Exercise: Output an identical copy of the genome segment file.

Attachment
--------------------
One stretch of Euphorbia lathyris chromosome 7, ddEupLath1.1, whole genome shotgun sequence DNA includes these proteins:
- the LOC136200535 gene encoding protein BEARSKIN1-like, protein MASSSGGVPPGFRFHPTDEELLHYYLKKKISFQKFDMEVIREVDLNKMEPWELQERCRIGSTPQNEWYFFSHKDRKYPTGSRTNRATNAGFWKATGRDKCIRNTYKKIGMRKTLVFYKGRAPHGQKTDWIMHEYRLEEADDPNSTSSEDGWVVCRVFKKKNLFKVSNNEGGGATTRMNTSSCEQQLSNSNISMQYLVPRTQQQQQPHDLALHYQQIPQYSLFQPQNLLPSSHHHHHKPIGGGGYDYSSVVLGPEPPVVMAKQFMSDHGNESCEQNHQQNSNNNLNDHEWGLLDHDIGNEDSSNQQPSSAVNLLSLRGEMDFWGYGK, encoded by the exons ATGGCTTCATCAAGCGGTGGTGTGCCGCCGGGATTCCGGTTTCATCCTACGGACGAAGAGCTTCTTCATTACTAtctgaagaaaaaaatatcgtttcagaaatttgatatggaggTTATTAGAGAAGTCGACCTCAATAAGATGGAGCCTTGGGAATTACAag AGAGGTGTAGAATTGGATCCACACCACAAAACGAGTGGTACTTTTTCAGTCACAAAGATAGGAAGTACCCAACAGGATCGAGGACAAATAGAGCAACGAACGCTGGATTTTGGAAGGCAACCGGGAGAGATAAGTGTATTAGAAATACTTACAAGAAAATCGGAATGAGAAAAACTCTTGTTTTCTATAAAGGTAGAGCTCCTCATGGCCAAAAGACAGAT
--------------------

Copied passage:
One stretch of Euphorbia lathyris chromosome 7, ddEupLath1.1, whole genome shotgun sequence DNA includes these proteins:
- the LOC136200535 gene encoding protein BEARSKIN1-like, protein MASSSGGVPPGFRFHPTDEELLHYYLKKKISFQKFDMEVIREVDLNKMEPWELQERCRIGSTPQNEWYFFSHKDRKYPTGSRTNRATNAGFWKATGRDKCIRNTYKKIGMRKTLVFYKGRAPHGQKTDWIMHEYRLEEADDPNSTSSEDGWVVCRVFKKKNLFKVSNNEGGGATTRMNTSSCEQQLSNSNISMQYLVPRTQQQQQPHDLALHYQQIPQYSLFQPQNLLPSSHHHHHKPIGGGGYDYSSVVLGPEPPVVMAKQFMSDHGNESCEQNHQQNSNNNLNDHEWGLLDHDIGNEDSSNQQPSSAVNLLSLRGEMDFWGYGK, encoded by the exons ATGGCTTCATCAAGCGGTGGTGTGCCGCCGGGATTCCGGTTTCATCCTACGGACGAAGAGCTTCTTCATTACTAtctgaagaaaaaaatatcgtttcagaaatttgatatggaggTTATTAGAGAAGTCGACCTCAATAAGATGGAGCCTTGGGAATTACAag AGAGGTGTAGAATTGGATCCACACCACAAAACGAGTGGTACTTTTTCAGTCACAAAGATAGGAAGTACCCAACAGGATCGAGGACAAATAGAGCAACGAACGCTGGATTTTGGAAGGCAACCGGGAGAGATAAGTGTATTAGAAATACTTACAAGAAAATCGGAATGAGAAAAACTCTTGTTTTCTATAAAGGTAGAGCTCCTCATGGCCAAAAGACAGAT